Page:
After years of discussion about the relationship between psychology and theology, it is time to move the discussions to a more intimate level: what actually happens in the Christian counseling office? It is here that counseling becomes intensely personal, reflecting counselors' spiritual lives as much as their psychological preparation and theological sophistication.This updated landmark book looks at what happens in two secret places in counselors' lives: behind the closed doors of their counseling offices and in their own spiritual lives.It asks such probing questions asHow can we move into the frontier of interdisciplinary integration, where the practical implications of responsible psychology, Christian theology, and spiritual growth are seen in every counseling interaction?What challenges do we face as we critically evaluate dominant views of mental health, establish a scientific base, and define relevant ethical standards for Christian counseling?How can we adapt our definitions of training?How can we nurture our own spiritual lives so that Christ will be revealed through us?It also asks practical questions, such asIs it wise to pray with a particular client?Under what circumstances should I use Scripture memory as part of counseling?What is the proper role of confession in the therapy process?Is forgiveness a reasonable goal in a specific situation?Mark R. McMinn is professor of psychology at George Fox University, where he teaches and serves as the director of faith integration in the Graduate Department of Clinical Psychology. Mark holds a Ph.D. from Vanderbilt University, is a licensed psychologist in Oregon, and is board certified by the American Board of Professional Psychology. He is a fellow of the American Psychological Association (APA) and a past president of the APA's Psychology of Religion division.Mark has received teacher-of-the-year awards at both George Fox University and Wheaton College, where he taught from 1993 to 2006. He was recently awarded the 2010 Graduate Researcher of the Year award at George Fox. Much of his research and all his clinical work in recent years have focused on clergy health and finding effective ways for mental health professionals and clergy to work well together.Mark's wife, Lisa, is a sociologist and an author. Together they raised three daughters, who are now grown. Mark and Lisa live in rural Oregon, where they attend Newberg Friends Church, tend honeybees and chickens, and run a small Community-Supported Agriculture (CSA) farm.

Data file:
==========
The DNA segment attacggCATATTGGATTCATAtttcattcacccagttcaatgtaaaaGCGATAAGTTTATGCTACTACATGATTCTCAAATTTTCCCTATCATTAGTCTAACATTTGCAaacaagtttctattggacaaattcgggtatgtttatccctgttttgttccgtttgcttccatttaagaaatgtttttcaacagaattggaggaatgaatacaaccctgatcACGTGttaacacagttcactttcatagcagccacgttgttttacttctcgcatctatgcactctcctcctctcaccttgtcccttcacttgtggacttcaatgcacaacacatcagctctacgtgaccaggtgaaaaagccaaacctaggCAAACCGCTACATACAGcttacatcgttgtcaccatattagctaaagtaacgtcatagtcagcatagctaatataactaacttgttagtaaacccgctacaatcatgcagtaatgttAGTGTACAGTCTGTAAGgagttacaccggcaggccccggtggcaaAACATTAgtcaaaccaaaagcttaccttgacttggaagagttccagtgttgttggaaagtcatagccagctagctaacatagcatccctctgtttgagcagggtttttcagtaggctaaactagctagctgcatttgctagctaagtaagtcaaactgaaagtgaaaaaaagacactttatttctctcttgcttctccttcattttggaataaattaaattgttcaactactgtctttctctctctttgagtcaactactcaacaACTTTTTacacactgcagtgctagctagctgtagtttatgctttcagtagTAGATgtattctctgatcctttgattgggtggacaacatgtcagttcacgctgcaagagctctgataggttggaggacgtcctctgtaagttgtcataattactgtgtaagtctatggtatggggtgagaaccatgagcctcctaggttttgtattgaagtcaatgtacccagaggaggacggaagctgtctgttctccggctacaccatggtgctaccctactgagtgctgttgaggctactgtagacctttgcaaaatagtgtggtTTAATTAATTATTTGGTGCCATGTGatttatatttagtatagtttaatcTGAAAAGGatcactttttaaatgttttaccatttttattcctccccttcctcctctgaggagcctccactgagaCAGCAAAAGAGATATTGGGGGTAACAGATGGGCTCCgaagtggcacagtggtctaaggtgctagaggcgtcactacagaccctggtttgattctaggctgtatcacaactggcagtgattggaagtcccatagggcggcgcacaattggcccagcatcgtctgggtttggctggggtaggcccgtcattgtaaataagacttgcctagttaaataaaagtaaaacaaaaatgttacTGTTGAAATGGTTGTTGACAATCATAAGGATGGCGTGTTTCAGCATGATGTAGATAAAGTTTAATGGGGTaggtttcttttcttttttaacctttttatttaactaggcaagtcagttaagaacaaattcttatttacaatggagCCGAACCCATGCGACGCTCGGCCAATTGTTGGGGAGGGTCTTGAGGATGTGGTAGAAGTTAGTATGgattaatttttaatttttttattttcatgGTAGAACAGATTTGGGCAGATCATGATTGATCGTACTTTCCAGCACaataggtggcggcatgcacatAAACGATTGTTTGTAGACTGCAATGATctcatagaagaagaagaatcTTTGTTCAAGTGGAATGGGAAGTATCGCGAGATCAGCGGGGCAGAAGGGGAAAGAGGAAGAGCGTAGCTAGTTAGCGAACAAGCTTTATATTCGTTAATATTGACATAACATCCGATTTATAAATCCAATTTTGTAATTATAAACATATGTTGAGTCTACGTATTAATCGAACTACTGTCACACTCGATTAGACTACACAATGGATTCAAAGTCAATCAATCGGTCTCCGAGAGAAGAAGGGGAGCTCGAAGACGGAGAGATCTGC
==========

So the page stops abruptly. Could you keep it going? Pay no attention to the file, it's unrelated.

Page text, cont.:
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Product Details